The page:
What Actions Must a Collection Agency Avoid?
Created by FindLaw's team of legal writers and editors | Last reviewed November 23, 2016
If you are a small business with customers, chances are you'll need to employ some measure of debt collection as your customer base expands. However, there are laws instituted by the Federal Trade Commission (FTC) which prevent debt collectors from using abusive, unfair, or deceptive practices to collect from customers. Under the Fair Debt Collection Practices Act (FDCPA), a collection agency may not engage in any type of harassment or otherwise.
Keep in mind, these rules apply to debt collectors only, not the company who is owed the debt. There are state laws in place, however, that do prohibit what creditors themselves may do. Bellow, you will find more information highlighting some of the key points of the FDCPA and what actions a collection agency must avoid.
FDCPA Limitations on Collection Practices
Third-party communications: A third party communication is any communication a collection agency attempts to have with anyone other than the debtor himself. Keep in mind, these rules apply only to debt collectors only, not the company who is owed the debt. There are state laws in place, however, that do prohibit what creditors themselves may do. The collection agency cannot:
- Contact third parties other than the debtor's attorney or a credit bureau for any reason other than to locate the debtor. Collection agents that contact third parties must state their names, and may only add that they are confirming or correcting information about the debtor.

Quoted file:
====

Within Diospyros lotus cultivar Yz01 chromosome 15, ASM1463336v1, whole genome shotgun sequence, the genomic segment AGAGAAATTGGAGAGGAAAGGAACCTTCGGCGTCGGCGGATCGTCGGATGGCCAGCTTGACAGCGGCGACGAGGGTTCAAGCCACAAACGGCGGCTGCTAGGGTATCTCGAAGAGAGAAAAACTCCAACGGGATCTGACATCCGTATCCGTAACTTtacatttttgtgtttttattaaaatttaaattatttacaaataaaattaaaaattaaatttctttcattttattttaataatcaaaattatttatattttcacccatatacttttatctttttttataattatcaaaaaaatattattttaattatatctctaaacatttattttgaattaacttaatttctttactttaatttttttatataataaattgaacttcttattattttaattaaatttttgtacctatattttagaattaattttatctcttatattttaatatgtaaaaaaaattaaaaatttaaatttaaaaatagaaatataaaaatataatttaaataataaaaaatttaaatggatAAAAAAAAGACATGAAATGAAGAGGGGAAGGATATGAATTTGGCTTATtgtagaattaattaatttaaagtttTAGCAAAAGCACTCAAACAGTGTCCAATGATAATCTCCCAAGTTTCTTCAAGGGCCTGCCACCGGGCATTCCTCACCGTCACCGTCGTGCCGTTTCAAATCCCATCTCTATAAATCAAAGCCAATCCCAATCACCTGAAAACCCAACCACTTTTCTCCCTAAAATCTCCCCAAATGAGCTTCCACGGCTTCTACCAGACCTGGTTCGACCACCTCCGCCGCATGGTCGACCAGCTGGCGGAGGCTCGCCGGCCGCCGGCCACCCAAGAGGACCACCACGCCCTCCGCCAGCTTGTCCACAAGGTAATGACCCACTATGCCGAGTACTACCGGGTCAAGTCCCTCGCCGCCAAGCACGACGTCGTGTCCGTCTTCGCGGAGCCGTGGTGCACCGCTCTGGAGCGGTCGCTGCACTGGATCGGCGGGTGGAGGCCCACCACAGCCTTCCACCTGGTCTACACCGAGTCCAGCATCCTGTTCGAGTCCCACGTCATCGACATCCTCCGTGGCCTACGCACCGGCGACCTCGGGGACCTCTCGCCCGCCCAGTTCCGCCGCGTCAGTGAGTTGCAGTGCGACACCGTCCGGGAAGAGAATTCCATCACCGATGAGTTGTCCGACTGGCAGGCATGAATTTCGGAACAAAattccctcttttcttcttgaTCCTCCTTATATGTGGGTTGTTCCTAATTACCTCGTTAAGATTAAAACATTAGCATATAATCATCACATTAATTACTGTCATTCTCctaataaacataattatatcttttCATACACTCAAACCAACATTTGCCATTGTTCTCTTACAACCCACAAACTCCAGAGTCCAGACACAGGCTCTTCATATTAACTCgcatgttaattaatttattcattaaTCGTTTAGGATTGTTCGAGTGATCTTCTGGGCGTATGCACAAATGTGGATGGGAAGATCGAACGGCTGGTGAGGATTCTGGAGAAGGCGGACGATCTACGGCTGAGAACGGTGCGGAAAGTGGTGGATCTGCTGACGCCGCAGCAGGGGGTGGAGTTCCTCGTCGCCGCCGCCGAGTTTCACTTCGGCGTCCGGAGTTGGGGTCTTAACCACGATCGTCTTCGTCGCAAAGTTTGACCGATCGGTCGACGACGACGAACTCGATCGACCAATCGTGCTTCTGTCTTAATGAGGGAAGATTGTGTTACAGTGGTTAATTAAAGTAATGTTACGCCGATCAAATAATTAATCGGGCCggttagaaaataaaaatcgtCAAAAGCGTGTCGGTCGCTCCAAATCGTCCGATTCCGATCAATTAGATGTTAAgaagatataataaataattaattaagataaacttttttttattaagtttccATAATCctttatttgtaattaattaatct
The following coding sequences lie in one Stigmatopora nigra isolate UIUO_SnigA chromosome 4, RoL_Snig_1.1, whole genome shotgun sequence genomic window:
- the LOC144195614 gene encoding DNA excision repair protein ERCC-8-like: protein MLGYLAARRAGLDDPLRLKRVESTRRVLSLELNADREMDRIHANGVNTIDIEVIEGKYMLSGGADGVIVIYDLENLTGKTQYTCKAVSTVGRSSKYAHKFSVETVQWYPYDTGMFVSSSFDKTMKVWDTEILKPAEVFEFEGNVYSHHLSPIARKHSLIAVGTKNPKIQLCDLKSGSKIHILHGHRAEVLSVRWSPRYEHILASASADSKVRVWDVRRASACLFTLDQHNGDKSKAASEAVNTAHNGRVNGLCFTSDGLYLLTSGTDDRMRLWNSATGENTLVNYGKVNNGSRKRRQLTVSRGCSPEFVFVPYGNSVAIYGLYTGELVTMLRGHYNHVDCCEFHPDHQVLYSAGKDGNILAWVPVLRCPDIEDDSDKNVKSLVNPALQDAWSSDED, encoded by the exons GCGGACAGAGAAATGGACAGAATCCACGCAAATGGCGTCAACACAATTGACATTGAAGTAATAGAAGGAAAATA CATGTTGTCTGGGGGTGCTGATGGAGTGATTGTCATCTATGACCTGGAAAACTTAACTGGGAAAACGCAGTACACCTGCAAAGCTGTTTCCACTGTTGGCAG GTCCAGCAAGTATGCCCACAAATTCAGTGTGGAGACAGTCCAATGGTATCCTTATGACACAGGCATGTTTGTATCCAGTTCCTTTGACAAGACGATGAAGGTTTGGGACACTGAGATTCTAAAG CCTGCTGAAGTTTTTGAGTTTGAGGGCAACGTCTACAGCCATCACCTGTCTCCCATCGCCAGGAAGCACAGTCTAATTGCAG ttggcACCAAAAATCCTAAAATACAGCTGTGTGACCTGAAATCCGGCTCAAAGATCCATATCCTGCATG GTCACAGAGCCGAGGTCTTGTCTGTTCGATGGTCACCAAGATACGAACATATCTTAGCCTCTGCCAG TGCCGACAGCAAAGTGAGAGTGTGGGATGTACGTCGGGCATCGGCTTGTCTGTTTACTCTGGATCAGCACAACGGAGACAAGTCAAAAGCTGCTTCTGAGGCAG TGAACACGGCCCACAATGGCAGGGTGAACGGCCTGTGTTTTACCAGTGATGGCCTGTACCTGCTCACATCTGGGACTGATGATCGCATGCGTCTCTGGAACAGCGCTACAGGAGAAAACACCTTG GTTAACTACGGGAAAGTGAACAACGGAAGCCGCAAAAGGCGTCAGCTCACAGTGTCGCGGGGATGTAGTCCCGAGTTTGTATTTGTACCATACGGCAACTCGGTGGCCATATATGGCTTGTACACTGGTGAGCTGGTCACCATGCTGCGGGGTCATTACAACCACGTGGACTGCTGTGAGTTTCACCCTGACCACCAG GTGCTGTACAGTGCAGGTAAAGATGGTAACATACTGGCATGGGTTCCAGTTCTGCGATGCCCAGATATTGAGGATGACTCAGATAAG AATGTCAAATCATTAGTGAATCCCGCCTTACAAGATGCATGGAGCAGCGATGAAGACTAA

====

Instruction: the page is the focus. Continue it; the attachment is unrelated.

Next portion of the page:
- Give the collection agency's name unless asked directly.
- State that they are calling about a debt.
- Contact a third party repeatedly unless they believe an earlier response was wrong or incomplete and that the third party has revised information.
- Communicate with third parties by postcard or by correspondence that uses words or symbols that betray their collection motive.
Attorney-represented debtor: A collection agency cannot contact the debtor directly if he or she is represented by counsel unless the debtor gives the collection agency specific permission to do so.
Debtor communications: Collections agents may not contact debtors before 8:00 a.m. or after 9:00 p.m., or at another inconvenient time or place. Collection agents also may not contact a debtor at work if they know that the employer bans receipt of collection calls while on the job.
Harassment or abuse: Agents can not threaten or use violence against the debtor or another person. They can not use obscene or profane language. They can not publish a debtor's name on a "blacklist" or other public posting. Agents can not call repeatedly or contact the debtor without identifying themselves as bill collectors.
False or misleading statements: Agents may not lie about the debt, their identity, the amount owed, or the consequences for the debtor. They can not send documents that resemble legal filings or court papers. Agents can not offer incentives to disclose information.
Unfair practices: Agents may not engage in unfair or shocking methods to collect, including adding interest or fees to the debt, soliciting post-dated checks by threatening criminal prosecution, calling the debtor collect, or threatening to seize property to which the agency has no right.
Using an Attorney to Assist with Debt Collection
If your small business is currently working with a debt collection agency to retrieve customer debt, you likely have questions about the law. Speak to an experienced business and commercial law attorney today to learn more.
For more information, see FindLaw's Business Finances section.
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